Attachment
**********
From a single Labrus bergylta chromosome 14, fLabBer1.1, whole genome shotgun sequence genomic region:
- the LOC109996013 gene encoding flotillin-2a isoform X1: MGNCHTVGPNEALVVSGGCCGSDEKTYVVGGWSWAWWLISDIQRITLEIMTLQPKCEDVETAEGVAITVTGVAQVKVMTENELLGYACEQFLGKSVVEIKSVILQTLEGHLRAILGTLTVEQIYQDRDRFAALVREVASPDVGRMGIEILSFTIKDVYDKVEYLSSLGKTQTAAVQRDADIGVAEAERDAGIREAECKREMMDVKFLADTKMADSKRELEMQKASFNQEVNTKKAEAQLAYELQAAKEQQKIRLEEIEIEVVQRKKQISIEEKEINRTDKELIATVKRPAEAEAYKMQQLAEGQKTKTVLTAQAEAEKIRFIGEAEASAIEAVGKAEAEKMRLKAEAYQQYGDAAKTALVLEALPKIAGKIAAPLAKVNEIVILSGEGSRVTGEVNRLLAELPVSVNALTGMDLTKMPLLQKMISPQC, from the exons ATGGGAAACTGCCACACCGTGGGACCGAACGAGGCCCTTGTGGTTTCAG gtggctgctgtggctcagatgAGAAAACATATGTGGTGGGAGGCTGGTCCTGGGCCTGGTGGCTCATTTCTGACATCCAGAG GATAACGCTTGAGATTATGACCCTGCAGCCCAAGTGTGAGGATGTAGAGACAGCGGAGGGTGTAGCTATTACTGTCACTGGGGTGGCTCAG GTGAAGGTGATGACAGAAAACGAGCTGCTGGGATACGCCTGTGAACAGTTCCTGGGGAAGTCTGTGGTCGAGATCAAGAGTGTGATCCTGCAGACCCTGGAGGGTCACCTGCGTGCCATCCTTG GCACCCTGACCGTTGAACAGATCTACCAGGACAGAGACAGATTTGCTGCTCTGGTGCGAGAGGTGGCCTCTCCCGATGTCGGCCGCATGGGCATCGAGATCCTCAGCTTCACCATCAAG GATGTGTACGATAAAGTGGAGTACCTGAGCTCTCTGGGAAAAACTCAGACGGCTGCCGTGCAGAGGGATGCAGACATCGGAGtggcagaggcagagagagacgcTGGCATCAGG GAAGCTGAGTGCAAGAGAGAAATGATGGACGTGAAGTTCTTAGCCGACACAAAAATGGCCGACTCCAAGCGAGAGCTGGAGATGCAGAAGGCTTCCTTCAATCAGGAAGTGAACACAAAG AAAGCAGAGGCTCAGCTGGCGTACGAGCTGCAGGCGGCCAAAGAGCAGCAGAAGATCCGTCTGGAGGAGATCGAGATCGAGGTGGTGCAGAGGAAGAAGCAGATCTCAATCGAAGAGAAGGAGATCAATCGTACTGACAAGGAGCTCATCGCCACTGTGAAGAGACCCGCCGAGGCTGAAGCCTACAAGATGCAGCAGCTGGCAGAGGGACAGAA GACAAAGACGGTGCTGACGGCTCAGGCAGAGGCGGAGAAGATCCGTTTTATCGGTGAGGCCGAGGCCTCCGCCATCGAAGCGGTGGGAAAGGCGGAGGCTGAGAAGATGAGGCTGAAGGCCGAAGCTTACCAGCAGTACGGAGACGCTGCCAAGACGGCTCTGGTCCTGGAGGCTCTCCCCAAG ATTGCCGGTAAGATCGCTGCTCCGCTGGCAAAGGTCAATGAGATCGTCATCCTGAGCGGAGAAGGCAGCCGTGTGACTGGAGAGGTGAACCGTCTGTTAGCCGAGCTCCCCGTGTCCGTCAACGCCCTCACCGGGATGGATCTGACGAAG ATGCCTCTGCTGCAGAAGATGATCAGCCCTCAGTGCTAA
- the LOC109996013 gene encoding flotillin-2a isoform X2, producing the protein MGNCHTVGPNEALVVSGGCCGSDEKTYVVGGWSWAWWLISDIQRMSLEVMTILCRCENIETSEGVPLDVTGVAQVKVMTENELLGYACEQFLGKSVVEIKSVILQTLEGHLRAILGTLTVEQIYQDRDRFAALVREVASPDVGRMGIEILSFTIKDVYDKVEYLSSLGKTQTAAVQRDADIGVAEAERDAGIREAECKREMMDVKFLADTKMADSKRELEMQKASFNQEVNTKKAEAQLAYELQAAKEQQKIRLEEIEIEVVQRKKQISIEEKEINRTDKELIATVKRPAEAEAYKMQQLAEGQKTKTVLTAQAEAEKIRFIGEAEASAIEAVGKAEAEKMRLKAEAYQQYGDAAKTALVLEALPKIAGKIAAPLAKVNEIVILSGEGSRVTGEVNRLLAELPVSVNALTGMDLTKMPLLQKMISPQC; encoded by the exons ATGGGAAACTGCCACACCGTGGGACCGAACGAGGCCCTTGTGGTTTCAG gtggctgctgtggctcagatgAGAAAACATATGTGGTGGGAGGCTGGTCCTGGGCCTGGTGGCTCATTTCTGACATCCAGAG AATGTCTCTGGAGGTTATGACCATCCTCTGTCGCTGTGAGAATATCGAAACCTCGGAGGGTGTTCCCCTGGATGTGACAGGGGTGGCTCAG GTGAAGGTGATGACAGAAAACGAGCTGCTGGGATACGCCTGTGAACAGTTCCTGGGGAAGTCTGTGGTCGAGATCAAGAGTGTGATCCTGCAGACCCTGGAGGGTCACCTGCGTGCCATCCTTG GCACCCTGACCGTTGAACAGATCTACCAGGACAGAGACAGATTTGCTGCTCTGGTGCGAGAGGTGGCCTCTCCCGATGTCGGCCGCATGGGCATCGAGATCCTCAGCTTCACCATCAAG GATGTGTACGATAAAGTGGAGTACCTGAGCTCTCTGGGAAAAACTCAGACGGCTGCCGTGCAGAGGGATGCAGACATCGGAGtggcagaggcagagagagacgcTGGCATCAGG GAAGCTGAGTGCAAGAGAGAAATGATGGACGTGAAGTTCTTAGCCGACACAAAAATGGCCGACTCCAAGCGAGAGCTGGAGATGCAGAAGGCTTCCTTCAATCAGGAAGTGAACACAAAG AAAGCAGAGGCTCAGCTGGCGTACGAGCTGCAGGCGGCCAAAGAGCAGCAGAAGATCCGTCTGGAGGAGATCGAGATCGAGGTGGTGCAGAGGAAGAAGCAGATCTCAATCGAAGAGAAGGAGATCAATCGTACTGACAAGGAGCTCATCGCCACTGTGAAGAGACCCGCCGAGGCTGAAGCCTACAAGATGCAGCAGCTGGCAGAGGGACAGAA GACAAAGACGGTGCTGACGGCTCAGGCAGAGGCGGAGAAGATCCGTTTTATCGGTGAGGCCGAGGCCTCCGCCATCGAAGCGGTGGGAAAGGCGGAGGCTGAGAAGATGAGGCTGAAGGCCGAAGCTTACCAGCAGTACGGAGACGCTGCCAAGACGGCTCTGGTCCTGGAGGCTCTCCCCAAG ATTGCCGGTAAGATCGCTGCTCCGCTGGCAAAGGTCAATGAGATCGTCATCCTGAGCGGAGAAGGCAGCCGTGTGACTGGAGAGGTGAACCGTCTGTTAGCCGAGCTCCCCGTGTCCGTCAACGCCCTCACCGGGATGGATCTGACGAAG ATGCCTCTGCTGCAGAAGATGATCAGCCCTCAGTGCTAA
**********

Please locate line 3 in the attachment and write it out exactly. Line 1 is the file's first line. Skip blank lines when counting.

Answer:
- the LOC109996013 gene encoding flotillin-2a isoform X2, producing the protein MGNCHTVGPNEALVVSGGCCGSDEKTYVVGGWSWAWWLISDIQRMSLEVMTILCRCENIETSEGVPLDVTGVAQVKVMTENELLGYACEQFLGKSVVEIKSVILQTLEGHLRAILGTLTVEQIYQDRDRFAALVREVASPDVGRMGIEILSFTIKDVYDKVEYLSSLGKTQTAAVQRDADIGVAEAERDAGIREAECKREMMDVKFLADTKMADSKRELEMQKASFNQEVNTKKAEAQLAYELQAAKEQQKIRLEEIEIEVVQRKKQISIEEKEINRTDKELIATVKRPAEAEAYKMQQLAEGQKTKTVLTAQAEAEKIRFIGEAEASAIEAVGKAEAEKMRLKAEAYQQYGDAAKTALVLEALPKIAGKIAAPLAKVNEIVILSGEGSRVTGEVNRLLAELPVSVNALTGMDLTKMPLLQKMISPQC; encoded by the exons ATGGGAAACTGCCACACCGTGGGACCGAACGAGGCCCTTGTGGTTTCAG gtggctgctgtggctcagatgAGAAAACATATGTGGTGGGAGGCTGGTCCTGGGCCTGGTGGCTCATTTCTGACATCCAGAG AATGTCTCTGGAGGTTATGACCATCCTCTGTCGCTGTGAGAATATCGAAACCTCGGAGGGTGTTCCCCTGGATGTGACAGGGGTGGCTCAG GTGAAGGTGATGACAGAAAACGAGCTGCTGGGATACGCCTGTGAACAGTTCCTGGGGAAGTCTGTGGTCGAGATCAAGAGTGTGATCCTGCAGACCCTGGAGGGTCACCTGCGTGCCATCCTTG GCACCCTGACCGTTGAACAGATCTACCAGGACAGAGACAGATTTGCTGCTCTGGTGCGAGAGGTGGCCTCTCCCGATGTCGGCCGCATGGGCATCGAGATCCTCAGCTTCACCATCAAG GATGTGTACGATAAAGTGGAGTACCTGAGCTCTCTGGGAAAAACTCAGACGGCTGCCGTGCAGAGGGATGCAGACATCGGAGtggcagaggcagagagagacgcTGGCATCAGG GAAGCTGAGTGCAAGAGAGAAATGATGGACGTGAAGTTCTTAGCCGACACAAAAATGGCCGACTCCAAGCGAGAGCTGGAGATGCAGAAGGCTTCCTTCAATCAGGAAGTGAACACAAAG AAAGCAGAGGCTCAGCTGGCGTACGAGCTGCAGGCGGCCAAAGAGCAGCAGAAGATCCGTCTGGAGGAGATCGAGATCGAGGTGGTGCAGAGGAAGAAGCAGATCTCAATCGAAGAGAAGGAGATCAATCGTACTGACAAGGAGCTCATCGCCACTGTGAAGAGACCCGCCGAGGCTGAAGCCTACAAGATGCAGCAGCTGGCAGAGGGACAGAA GACAAAGACGGTGCTGACGGCTCAGGCAGAGGCGGAGAAGATCCGTTTTATCGGTGAGGCCGAGGCCTCCGCCATCGAAGCGGTGGGAAAGGCGGAGGCTGAGAAGATGAGGCTGAAGGCCGAAGCTTACCAGCAGTACGGAGACGCTGCCAAGACGGCTCTGGTCCTGGAGGCTCTCCCCAAG ATTGCCGGTAAGATCGCTGCTCCGCTGGCAAAGGTCAATGAGATCGTCATCCTGAGCGGAGAAGGCAGCCGTGTGACTGGAGAGGTGAACCGTCTGTTAGCCGAGCTCCCCGTGTCCGTCAACGCCCTCACCGGGATGGATCTGACGAAG ATGCCTCTGCTGCAGAAGATGATCAGCCCTCAGTGCTAA